Notebook: Goodwin’s second-half surge key to Kentucky’s comeback
In the first 16 seconds after halftime, Goodwin destroyed the trend of lackluster second-half starts and nailed a 3 to get UK within one point of Missouri. Fifteen seconds later, he stole the ball from Phil Pressey and turned it into an intense, energetic dunk. Just like that, Kentucky not only had a lead, the Cats had some early second-half energy that they’ve been in search of all season.
In 31 seconds, Archie Goodwin broke two curses.
A curse that has haunted the Cats’ second-half starts all season. A curse that kept Goodwin from landing a 3-point shot in more than 10 games.
“It’s pretty hard to beat that second half I played,” Goodwin said after Kentucky’s signature 90-83 overtime win over Missouri. “I played a big second half.”
In the first 16 seconds after halftime, Goodwin destroyed the trend of lackluster second-half starts and nailed a 3 to get UK within one point of Missouri. Fifteen seconds later, he stole the ball from Phil Pressey and turned it into an intense, energetic dunk.
Just like that, Kentucky not only had a lead, the Cats had some early second-half energy that they’ve been in search of all season.
“Archie picked up the energy,” Alex Poythress said. “It was great for us to start us off in the second half and get us going.”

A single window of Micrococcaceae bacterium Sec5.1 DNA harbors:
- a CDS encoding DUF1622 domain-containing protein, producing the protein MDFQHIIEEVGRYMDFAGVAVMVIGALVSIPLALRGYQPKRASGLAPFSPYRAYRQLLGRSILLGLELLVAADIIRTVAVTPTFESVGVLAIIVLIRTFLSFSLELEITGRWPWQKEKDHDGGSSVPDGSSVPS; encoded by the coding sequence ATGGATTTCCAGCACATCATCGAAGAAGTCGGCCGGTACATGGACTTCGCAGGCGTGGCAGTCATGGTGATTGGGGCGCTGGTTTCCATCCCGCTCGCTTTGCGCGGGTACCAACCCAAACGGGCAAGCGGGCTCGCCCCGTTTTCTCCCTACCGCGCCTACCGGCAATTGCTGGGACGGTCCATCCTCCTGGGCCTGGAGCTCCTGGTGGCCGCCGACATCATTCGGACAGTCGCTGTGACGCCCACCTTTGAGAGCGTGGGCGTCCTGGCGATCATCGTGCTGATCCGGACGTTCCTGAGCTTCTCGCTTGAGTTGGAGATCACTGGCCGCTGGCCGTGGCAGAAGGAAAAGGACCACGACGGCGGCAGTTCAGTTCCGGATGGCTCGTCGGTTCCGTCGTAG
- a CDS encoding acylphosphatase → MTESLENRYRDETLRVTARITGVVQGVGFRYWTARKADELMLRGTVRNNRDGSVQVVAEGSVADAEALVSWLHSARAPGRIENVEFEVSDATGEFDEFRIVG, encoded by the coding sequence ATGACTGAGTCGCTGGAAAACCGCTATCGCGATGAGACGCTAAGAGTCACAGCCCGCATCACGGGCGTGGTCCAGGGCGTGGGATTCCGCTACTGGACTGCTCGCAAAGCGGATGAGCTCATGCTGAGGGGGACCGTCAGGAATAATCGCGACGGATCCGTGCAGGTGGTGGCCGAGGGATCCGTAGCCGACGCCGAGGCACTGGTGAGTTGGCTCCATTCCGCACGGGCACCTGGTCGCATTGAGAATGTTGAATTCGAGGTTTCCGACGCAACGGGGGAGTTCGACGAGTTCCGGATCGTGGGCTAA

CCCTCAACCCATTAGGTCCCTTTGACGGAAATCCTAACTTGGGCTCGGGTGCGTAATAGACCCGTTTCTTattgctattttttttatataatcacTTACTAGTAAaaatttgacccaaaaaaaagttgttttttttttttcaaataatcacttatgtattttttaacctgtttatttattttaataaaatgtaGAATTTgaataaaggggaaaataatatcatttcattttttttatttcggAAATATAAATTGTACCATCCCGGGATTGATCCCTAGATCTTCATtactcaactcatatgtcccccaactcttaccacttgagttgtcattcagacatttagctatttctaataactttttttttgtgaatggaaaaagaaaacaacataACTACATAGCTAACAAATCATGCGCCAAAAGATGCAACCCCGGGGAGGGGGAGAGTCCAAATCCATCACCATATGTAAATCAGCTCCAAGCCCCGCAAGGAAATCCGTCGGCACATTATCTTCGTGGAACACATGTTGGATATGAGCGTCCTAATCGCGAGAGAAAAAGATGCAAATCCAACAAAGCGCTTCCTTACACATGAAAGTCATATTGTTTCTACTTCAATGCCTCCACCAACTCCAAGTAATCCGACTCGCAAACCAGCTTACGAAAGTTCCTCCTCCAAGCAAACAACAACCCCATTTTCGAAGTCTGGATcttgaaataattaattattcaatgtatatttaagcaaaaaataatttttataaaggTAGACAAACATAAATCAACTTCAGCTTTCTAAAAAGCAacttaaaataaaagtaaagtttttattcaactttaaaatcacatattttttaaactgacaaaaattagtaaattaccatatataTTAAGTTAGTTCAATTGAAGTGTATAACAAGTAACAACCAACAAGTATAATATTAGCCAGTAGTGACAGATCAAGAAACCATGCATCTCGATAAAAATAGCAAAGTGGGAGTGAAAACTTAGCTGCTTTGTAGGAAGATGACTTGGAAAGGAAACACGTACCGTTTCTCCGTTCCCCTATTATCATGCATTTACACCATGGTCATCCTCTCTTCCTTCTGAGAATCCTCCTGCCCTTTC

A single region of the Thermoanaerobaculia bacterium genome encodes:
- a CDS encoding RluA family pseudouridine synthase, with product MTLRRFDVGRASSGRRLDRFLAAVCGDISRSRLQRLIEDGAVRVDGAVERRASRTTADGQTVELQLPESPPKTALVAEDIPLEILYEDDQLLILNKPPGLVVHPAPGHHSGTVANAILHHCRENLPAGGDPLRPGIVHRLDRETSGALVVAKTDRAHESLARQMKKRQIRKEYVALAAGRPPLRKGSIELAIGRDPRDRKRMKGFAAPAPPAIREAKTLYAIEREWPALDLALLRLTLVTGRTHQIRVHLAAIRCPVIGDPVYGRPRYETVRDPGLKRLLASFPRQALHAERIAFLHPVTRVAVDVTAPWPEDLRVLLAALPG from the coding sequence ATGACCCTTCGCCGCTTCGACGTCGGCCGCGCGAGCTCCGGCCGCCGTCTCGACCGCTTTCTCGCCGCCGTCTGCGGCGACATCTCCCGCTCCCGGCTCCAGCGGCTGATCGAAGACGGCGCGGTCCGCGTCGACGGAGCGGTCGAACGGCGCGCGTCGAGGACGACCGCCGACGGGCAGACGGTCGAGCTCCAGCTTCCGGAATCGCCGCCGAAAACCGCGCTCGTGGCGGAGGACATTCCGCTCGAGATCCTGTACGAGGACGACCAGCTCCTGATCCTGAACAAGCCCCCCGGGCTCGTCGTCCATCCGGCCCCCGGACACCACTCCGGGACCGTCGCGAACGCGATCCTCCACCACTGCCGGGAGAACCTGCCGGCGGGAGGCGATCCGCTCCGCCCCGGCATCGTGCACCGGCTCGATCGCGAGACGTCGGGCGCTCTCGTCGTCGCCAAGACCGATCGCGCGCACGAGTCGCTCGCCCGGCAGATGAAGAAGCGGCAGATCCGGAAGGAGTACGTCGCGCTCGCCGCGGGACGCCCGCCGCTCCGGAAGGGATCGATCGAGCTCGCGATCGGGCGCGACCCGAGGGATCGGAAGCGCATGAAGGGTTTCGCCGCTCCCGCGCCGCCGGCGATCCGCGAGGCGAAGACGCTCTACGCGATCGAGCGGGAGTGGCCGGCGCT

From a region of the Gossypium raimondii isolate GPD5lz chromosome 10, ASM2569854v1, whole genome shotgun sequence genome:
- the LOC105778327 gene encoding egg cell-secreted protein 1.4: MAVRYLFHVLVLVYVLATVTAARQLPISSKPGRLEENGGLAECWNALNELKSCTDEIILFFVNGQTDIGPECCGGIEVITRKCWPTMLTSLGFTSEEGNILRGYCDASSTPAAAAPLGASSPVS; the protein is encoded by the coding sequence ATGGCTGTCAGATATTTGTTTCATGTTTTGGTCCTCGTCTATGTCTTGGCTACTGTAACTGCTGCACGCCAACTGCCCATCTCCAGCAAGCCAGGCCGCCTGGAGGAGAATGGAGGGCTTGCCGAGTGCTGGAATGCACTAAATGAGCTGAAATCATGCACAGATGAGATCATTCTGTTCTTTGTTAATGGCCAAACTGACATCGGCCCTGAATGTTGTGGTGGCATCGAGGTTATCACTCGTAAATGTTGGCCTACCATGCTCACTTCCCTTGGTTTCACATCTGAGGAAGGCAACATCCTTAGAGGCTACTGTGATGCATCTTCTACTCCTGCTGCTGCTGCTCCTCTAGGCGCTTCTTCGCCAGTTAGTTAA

And the rest of the team responded in kind, keeping themselves in the lead for the majority of the second half after trailing for the entirety of the first.
“I love how Archie got us going in the second half,” John Calipari said.
Goodwin failed to show up in the first half, posting a goose egg in the points department to go along with three turnovers. His energy shifted within moments of the second-half start.
“It just was me just being aggressive,” Goodwin said. “I came out of the first half and didn’t have a good half at all. In the second half, that 3 just gave me a lot more confidence in myself, so I was able to turn it around, and I just added something special to it.”
Goodwin ended the game with 18 points – all after halftime – his most since his driven 24-point show against Ole Miss that served as a turning point for the team earlier in the season.
His 3-pointer snapped an 0-for-16 streak, which dated all the way back to the UK’s first game against Texas A&M. When he added another trey a few minutes later, it marked his first game with multiple 3-pointers since the Louisville game in late December.
“It felt real good, like I released a monkey off my back,” said Goodwin.
While Goodwin is averaging 13.9 points per game, his performances throughout the season have been peppered with out-of-control drives and turnovers. Goodwin still had seven turnovers Saturday, but he was under control more often than not.
Calipari said he knows his freshman guard is going to make two “oh-my-gosh plays” a game, but the key is limiting it to no more.
“If it’s four or five, we got problems,” Coach Cal said.
There were few problems with Goodwin’s play on Saturday.
“It was a lot of fun,” Goodwin said. “This is probably the most fun we’ve had all year, because we know we beat a really good team and we played together and worked hard. When you do those things, and the balls going in for you, you can’t do nothing else but have fun.”
No one does big games like the Big Blue Nation